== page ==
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The City is beginning a new concept design for the central stretch of the river valley in 2 distinct project areas: Rossdale and the North Shore.

Project Overview

The Touch the Water Promenade Project is intended to improve access to and within the river valley, creating enhanced opportunities for recreation, celebration, heritage interpretation and social gathering. Improving the ecological condition along the North Saskatchewan River where possible is also a key consideration for this project. 

Design work will focus on 2 distinct and connected project areas and will align with, and build on, the policy direction from Breathe: Edmonton’s Green Network Strategy, Ribbon of Green and River Crossing.

This project includes a wide range of technical studies, expertise and considerations as well as landscape architectural design and engagement. The technical studies and expertise include archaeology and paleontology, geotechnical and hydrological engineering, civil and structural engineering, fish and aquatic biologists, environmental scientists and biologists, and cost estimating consultants.

This project is in the early stages of planning and design. It is not yet funded for construction.

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Project Roadmap


The Rossdale area is proposed to extend from 94 Avenue NW to the Walterdale Bridge. The project will consider design elements to connect the existing historic Rossdale Generating Station and pump houses, the new Walterdale Bridge and surrounding pathways, and create a series of spaces that can be used for public gatherings or individual enjoyment of the river and river valley.

As guided by the River Crossing Heritage Interpretive Plan, this project will link and reflect the rich Indigenous and settler history of the site with a dynamic urban future. 

The North Shore Area will extend along the northern bank of the North Saskatchewan River from the western edge of the Walterdale Bridge to Government House Park, west of Groat Road Bridge (alongside River Valley Road). Development of the North Shore Area will enhance the riverwalk experience.

Potential development could include gathering nodes, viewing decks, active transportation corridors, integrated seating and enhanced access points. It will also become a destination that will draw citizens and visitors to the river valley and support non-automotive transportation connections to the downtown core.

Project Timeline

Project Timeline - Strategy Phase


Summer and Fall

  • Public engagement phase III: review preferred concept design
  • Complete technical studies and approvals as required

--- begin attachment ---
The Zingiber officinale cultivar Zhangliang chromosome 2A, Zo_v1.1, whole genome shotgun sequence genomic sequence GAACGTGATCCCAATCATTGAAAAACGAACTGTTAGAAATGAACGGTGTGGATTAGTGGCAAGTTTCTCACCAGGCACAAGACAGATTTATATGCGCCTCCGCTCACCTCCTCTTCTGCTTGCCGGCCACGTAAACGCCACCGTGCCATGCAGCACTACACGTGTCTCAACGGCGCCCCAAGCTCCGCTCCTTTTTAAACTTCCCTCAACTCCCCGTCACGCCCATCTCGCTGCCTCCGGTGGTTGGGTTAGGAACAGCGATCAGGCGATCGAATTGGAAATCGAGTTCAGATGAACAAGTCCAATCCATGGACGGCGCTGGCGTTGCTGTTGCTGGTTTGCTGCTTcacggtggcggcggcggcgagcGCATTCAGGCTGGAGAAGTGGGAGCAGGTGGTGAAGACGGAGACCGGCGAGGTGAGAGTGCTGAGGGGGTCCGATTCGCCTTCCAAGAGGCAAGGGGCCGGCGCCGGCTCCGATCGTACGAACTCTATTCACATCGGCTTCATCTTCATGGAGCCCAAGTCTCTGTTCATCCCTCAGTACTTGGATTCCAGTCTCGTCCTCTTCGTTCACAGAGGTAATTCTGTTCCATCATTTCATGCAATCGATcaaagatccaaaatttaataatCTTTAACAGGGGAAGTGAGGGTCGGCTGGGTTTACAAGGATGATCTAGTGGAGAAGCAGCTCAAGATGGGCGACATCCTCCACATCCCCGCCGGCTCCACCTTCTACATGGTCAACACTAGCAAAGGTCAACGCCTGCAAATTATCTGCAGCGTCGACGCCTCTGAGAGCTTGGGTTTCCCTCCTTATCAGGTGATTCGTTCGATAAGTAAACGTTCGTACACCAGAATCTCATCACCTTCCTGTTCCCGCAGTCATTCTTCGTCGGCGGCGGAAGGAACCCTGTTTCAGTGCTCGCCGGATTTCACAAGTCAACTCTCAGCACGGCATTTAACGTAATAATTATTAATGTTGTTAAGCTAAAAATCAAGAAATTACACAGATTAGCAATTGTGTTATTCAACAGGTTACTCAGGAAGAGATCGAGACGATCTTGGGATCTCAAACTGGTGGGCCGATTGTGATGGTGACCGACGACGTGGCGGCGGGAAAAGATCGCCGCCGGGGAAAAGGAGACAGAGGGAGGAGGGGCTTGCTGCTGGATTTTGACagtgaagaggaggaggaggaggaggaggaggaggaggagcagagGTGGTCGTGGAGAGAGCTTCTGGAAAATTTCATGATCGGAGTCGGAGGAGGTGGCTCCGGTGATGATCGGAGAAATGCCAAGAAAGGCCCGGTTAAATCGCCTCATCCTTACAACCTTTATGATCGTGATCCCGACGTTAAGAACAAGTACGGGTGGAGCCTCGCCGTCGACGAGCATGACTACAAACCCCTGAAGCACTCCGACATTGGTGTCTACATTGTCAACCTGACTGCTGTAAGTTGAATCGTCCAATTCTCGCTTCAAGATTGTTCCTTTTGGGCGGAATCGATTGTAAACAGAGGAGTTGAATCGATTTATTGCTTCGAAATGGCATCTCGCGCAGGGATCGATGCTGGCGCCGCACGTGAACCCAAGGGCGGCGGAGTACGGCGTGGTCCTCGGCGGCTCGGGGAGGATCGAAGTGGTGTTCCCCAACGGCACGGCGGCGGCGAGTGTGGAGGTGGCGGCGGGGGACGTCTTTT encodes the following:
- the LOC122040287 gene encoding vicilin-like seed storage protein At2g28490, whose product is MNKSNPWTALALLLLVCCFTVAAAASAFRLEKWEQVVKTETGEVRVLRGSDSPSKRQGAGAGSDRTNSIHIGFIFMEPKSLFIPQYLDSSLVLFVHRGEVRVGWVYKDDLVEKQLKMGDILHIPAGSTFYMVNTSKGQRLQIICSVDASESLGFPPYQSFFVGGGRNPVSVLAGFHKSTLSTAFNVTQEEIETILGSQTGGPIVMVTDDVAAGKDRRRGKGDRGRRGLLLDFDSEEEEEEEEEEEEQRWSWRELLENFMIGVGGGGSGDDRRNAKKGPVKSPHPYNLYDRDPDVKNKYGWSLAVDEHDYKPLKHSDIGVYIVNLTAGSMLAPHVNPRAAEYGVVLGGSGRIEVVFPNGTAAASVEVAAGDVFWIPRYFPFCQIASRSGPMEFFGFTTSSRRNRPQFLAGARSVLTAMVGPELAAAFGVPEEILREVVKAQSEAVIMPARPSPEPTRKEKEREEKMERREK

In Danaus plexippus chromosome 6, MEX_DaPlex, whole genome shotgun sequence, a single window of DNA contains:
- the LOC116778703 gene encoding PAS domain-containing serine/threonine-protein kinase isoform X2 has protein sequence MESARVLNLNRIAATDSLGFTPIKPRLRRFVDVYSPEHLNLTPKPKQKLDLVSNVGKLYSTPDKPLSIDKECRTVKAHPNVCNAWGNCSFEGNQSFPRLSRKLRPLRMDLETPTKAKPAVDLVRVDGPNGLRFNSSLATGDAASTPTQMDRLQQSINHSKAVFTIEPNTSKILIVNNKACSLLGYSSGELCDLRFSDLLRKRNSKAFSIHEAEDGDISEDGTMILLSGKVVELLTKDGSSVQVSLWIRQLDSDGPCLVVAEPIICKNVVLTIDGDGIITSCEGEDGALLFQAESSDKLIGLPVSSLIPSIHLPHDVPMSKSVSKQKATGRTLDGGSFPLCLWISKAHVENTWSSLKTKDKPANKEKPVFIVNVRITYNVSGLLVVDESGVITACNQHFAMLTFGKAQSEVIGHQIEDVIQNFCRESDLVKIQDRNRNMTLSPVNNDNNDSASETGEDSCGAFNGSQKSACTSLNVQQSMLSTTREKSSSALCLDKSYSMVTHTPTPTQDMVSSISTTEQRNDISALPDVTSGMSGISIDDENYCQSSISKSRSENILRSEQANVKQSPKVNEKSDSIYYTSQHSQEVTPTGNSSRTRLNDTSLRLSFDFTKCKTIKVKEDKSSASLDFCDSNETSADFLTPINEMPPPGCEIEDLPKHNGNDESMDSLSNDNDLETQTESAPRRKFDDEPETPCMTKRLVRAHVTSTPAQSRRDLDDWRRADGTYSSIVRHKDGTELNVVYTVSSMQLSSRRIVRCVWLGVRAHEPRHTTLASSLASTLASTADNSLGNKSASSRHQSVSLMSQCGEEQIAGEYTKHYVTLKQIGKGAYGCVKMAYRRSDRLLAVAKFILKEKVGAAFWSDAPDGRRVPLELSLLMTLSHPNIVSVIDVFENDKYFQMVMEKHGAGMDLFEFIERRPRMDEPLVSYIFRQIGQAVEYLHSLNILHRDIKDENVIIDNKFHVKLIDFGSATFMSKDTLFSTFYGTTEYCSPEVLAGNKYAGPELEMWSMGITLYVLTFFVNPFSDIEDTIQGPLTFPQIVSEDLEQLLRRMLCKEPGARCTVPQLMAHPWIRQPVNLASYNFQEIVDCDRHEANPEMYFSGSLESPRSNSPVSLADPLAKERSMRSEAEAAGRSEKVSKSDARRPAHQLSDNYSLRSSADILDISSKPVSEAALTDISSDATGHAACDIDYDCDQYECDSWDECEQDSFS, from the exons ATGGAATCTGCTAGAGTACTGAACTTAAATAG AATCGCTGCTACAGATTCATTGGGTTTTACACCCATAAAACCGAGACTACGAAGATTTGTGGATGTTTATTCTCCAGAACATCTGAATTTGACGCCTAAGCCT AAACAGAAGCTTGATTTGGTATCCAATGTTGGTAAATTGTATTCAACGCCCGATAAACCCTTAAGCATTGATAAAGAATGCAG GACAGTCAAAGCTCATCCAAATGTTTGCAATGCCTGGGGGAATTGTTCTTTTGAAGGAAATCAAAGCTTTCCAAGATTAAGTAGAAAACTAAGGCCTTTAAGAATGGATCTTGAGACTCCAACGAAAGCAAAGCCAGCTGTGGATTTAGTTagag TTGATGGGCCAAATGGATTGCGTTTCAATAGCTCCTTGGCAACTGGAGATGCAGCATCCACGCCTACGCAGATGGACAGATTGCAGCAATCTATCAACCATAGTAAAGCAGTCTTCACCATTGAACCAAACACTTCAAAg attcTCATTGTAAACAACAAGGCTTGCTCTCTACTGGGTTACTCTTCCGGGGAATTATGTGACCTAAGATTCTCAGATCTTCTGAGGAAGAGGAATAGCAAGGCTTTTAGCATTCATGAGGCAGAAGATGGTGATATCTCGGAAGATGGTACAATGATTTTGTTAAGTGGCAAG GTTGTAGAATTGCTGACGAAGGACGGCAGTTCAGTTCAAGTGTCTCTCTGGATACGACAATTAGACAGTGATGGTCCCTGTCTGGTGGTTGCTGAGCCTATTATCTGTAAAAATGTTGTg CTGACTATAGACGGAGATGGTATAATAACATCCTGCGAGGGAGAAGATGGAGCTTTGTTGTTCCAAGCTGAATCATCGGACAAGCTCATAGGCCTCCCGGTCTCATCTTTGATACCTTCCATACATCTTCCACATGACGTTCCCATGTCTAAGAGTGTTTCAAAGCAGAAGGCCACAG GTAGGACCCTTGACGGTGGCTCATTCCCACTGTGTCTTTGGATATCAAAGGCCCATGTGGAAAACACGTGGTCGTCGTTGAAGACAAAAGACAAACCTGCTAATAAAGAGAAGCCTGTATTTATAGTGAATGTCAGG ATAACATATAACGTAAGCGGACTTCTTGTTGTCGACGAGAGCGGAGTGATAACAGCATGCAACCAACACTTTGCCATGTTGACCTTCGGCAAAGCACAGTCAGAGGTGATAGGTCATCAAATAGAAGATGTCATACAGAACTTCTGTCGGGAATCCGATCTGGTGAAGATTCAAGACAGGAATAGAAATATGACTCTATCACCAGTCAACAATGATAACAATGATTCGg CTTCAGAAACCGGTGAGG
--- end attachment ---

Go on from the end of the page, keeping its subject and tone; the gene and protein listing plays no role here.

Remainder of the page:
• Preliminary design for Rossdale area only: further development of preferred concept (funding for detailed design and construction is not yet approved)

Winter and Spring

  • Complete concept plans for both project areas from feedback received and technical study results
  • Indigenous engagement continues throughout 2020
  • Public engagement phase II: review concept design options

Fall 2019

  • Indigenous engagement begins: it will be ongoing throughout the project with First Nations, Metis, Indigenous communities and Urban Indigenous peoples and organizations
  • Public engagement phase I: project vision, design principles, and potential program/use preferences

Summer 2019

Project start-up and beginning of initial project design research and studies

Winter 2018

  • City Council approved funding in 2019-2022 Capital Budget
  • Concept work for both project areas
  • Additional design for the Rossdale area only


  • Preliminary exploration of the project site, including initial public and Indigenous engagement; the project did not advance to a final concept design
  • Information and learnings have been incorporated into current project

Indigenous Community Engagement

The City is committed to keeping First Nations and Métis communities informed and engaged on projects in the North Saskatchewan River Valley that may be of traditional cultural, historical and environmental interest.

We know that this place is important to many Indigenous communities, historically and culturally, and these communities have not previously been part of conversations about the past and future of the river valley in Edmonton.

A total of 29 Indigenous communities were invited, with 21 communities responding and participating in the initial stage of engagement for this project. The engagement included site visits with Elders, knowledge holders and technicians. 

Protocol was offered at the engagement sessions and the input shared will be summarized in a report for Indigenous communities to review. The feedback received throughout all activities will be considered by the project team as the project moves forward.

Indigenous engagement will continue with First Nations, Métis and Urban Indigenous communities and organizations as the project advances.

Public Engagement History

Phase 1: Creating a Vision

Thank you for joining the conversation and sharing your vision for the Touch the Water Promenade Project in fall 2019. We received valuable input that will help inform the development of concept design options for the project.

We engaged with the public and stakeholders on:

  • The project location, local ecology, design inspiration and examples and how this project relates to other City plans and policies

  • We asked people what their favourite thing is about the project site, how they would like to use the 2 areas - Rossdale and North Shore - in the future and their overall vision for this project

What We Heard Report

Event Materials
Display Board
Project Information Booklet

A view of the existing conditions including amenities and buildings, water access, trails and more.

For More Information

Open Space Planning and Design


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